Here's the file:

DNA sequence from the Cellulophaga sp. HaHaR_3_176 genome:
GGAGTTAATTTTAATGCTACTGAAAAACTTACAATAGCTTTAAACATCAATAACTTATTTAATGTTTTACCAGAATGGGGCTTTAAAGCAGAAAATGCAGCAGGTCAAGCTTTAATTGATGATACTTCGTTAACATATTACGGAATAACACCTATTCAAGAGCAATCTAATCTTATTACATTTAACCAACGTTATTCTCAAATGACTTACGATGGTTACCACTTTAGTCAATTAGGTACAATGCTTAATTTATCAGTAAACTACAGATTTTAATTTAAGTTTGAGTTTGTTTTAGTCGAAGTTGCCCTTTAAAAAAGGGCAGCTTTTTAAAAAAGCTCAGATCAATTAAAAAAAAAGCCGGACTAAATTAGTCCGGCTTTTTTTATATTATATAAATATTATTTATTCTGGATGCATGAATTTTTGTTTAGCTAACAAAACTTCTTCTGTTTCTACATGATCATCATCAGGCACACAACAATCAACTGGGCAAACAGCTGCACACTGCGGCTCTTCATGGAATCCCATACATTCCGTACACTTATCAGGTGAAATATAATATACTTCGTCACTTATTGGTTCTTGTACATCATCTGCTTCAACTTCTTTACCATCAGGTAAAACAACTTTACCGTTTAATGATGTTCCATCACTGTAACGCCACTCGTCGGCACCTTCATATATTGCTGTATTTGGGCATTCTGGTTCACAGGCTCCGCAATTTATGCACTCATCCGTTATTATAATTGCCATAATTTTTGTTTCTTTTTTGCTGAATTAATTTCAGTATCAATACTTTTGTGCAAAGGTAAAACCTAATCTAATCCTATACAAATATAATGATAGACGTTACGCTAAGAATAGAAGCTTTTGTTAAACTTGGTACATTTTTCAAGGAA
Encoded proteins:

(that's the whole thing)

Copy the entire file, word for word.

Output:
DNA sequence from the Cellulophaga sp. HaHaR_3_176 genome:
GGAGTTAATTTTAATGCTACTGAAAAACTTACAATAGCTTTAAACATCAATAACTTATTTAATGTTTTACCAGAATGGGGCTTTAAAGCAGAAAATGCAGCAGGTCAAGCTTTAATTGATGATACTTCGTTAACATATTACGGAATAACACCTATTCAAGAGCAATCTAATCTTATTACATTTAACCAACGTTATTCTCAAATGACTTACGATGGTTACCACTTTAGTCAATTAGGTACAATGCTTAATTTATCAGTAAACTACAGATTTTAATTTAAGTTTGAGTTTGTTTTAGTCGAAGTTGCCCTTTAAAAAAGGGCAGCTTTTTAAAAAAGCTCAGATCAATTAAAAAAAAAGCCGGACTAAATTAGTCCGGCTTTTTTTATATTATATAAATATTATTTATTCTGGATGCATGAATTTTTGTTTAGCTAACAAAACTTCTTCTGTTTCTACATGATCATCATCAGGCACACAACAATCAACTGGGCAAACAGCTGCACACTGCGGCTCTTCATGGAATCCCATACATTCCGTACACTTATCAGGTGAAATATAATATACTTCGTCACTTATTGGTTCTTGTACATCATCTGCTTCAACTTCTTTACCATCAGGTAAAACAACTTTACCGTTTAATGATGTTCCATCACTGTAACGCCACTCGTCGGCACCTTCATATATTGCTGTATTTGGGCATTCTGGTTCACAGGCTCCGCAATTTATGCACTCATCCGTTATTATAATTGCCATAATTTTTGTTTCTTTTTTGCTGAATTAATTTCAGTATCAATACTTTTGTGCAAAGGTAAAACCTAATCTAATCCTATACAAATATAATGATAGACGTTACGCTAAGAATAGAAGCTTTTGTTAAACTTGGTACATTTTTCAAGGAA
Encoded proteins: